It's raspberry time!
Not our raspberries, unfortunately. But we have an elderly neighbor who has one of the greenest thumbs I've ever seen. She has a massive raspberry patch (probably 20x30 feet) and there are far too many berries for her to use herself. She generously invites many folks in the neighborhood to come help themselves.
So last week the girls and I went and picked berries. Oh my, they were beautiful.
In about half an hour, we picked nearly two gallons.
Next step was to pick them over.
I ended up with the white bowl full to the brim with clean beautiful berries. But then I got busy, so I covered the bowl and put it in the fridge for a couple days while we worked.
Then came some free time to make jam. I pulled the bowl out and found... it was mostly empty. Hey, what happened to the berries? Sure, the kids had unlimited access to them, but they couldn't have eaten that many! Come to find out it wasn't just my girls, it was six other neighborhood kids who'd been invited to raid the bowl as well, the greedy things. Ah well, it's better than gorging on candy or something unhealthy.
So I turned the remaining berries into jam. There's a 3:2 ratio of berries:sugar.
The berries will froth up...
...and then start gelling. Takes an hour or two to reach this point.
But out of that original two gallons of berries, I only got one quart of jam. Harrumph.
Okay, back to the berry patch on Monday.
This time we picked a little longer and came away with nearly three gallons.
This time I wasn't taking any chances! I cleaned them right away...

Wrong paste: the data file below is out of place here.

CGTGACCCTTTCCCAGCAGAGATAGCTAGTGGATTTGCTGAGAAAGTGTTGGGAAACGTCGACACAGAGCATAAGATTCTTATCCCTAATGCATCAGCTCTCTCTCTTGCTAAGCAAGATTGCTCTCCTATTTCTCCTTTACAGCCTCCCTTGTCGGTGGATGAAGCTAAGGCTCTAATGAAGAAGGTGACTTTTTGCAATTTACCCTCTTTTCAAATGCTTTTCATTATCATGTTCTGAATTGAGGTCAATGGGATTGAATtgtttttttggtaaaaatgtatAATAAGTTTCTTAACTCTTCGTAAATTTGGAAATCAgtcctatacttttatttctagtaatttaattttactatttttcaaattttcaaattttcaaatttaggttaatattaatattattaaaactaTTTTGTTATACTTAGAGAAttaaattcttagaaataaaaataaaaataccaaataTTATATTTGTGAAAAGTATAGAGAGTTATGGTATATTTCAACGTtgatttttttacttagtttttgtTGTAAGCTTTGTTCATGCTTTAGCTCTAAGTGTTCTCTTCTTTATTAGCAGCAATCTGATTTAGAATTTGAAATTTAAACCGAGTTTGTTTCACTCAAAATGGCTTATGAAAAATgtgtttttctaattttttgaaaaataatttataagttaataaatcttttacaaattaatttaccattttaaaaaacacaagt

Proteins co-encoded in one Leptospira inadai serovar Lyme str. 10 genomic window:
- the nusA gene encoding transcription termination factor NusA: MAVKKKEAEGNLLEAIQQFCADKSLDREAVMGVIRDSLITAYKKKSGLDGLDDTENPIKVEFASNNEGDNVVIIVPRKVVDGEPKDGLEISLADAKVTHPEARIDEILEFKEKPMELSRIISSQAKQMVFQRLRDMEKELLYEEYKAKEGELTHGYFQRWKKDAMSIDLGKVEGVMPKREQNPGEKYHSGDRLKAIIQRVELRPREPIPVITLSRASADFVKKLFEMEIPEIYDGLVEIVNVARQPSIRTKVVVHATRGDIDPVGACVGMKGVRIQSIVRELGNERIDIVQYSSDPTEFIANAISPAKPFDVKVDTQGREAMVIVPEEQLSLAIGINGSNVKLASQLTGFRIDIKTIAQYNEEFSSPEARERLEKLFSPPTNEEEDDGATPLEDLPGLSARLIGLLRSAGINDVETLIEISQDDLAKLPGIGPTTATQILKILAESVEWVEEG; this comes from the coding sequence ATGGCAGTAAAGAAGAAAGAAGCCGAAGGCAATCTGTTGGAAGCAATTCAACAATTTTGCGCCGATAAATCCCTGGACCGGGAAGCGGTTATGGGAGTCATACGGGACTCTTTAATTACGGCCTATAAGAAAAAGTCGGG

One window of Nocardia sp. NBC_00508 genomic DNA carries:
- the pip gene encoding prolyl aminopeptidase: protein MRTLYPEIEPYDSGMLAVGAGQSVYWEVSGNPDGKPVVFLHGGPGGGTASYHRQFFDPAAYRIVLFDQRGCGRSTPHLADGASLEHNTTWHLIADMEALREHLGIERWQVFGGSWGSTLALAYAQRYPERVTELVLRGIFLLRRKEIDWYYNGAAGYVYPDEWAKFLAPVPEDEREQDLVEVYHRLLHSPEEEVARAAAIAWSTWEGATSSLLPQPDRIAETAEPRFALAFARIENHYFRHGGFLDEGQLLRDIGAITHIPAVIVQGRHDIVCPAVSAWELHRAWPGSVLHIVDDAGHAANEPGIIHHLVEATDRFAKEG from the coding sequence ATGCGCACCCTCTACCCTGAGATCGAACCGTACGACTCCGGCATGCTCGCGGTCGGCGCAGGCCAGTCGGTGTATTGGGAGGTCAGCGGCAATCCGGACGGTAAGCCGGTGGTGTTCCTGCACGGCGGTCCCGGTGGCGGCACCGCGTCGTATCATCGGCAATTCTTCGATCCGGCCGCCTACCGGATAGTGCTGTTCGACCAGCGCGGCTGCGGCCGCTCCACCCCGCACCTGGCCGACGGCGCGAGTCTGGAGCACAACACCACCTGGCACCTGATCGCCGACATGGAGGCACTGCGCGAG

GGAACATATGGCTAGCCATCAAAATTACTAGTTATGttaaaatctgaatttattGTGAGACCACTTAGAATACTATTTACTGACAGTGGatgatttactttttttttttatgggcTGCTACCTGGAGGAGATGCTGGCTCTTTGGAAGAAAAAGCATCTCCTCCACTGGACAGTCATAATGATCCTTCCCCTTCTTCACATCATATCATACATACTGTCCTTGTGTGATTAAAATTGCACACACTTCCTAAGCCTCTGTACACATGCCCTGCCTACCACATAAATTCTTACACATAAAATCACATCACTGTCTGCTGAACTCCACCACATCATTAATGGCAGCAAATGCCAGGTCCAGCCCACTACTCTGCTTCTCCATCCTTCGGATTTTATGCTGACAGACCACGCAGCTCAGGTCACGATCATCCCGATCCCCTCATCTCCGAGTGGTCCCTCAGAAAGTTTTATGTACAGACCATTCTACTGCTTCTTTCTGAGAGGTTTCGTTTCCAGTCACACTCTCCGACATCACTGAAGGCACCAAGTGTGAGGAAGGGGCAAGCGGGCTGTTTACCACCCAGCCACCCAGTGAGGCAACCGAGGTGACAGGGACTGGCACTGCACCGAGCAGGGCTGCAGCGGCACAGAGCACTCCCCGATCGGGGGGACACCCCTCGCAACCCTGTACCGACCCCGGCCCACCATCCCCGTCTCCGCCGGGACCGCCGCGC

...and got right down to the task of making jam.
This was a messy sticky job, and during the course of the project I dirtied just about every dish in the kitchen. Don sometimes marvels at my ability to make such a mess. What can I say? I'm talented in that department.
The pot was too full so I ended up having to divide the batch in two, but after a great deal of splatter and stickiness (man, jam is sticky!) it was ready to ladle into jars.
Before processing the jam, however, I wanted to clean the stovetop. Gadzooks, what a mess.
It took scouring powder, a green scratch pad, and finally a pumice stone to get the cooked-on jam off.
Out of this batch, I got four quarts and one pint of jam. I used my beloved Tattler lids, of course. Into the water bath they went.
But it wasn't until I got the mess in the kitchen under control -- including cleaning and mopping the sticky spatters on the floor...
...was I able to admire my handiwork.
This jam will be wonderful during a cold winter day when I use them in survival cookies. Yum!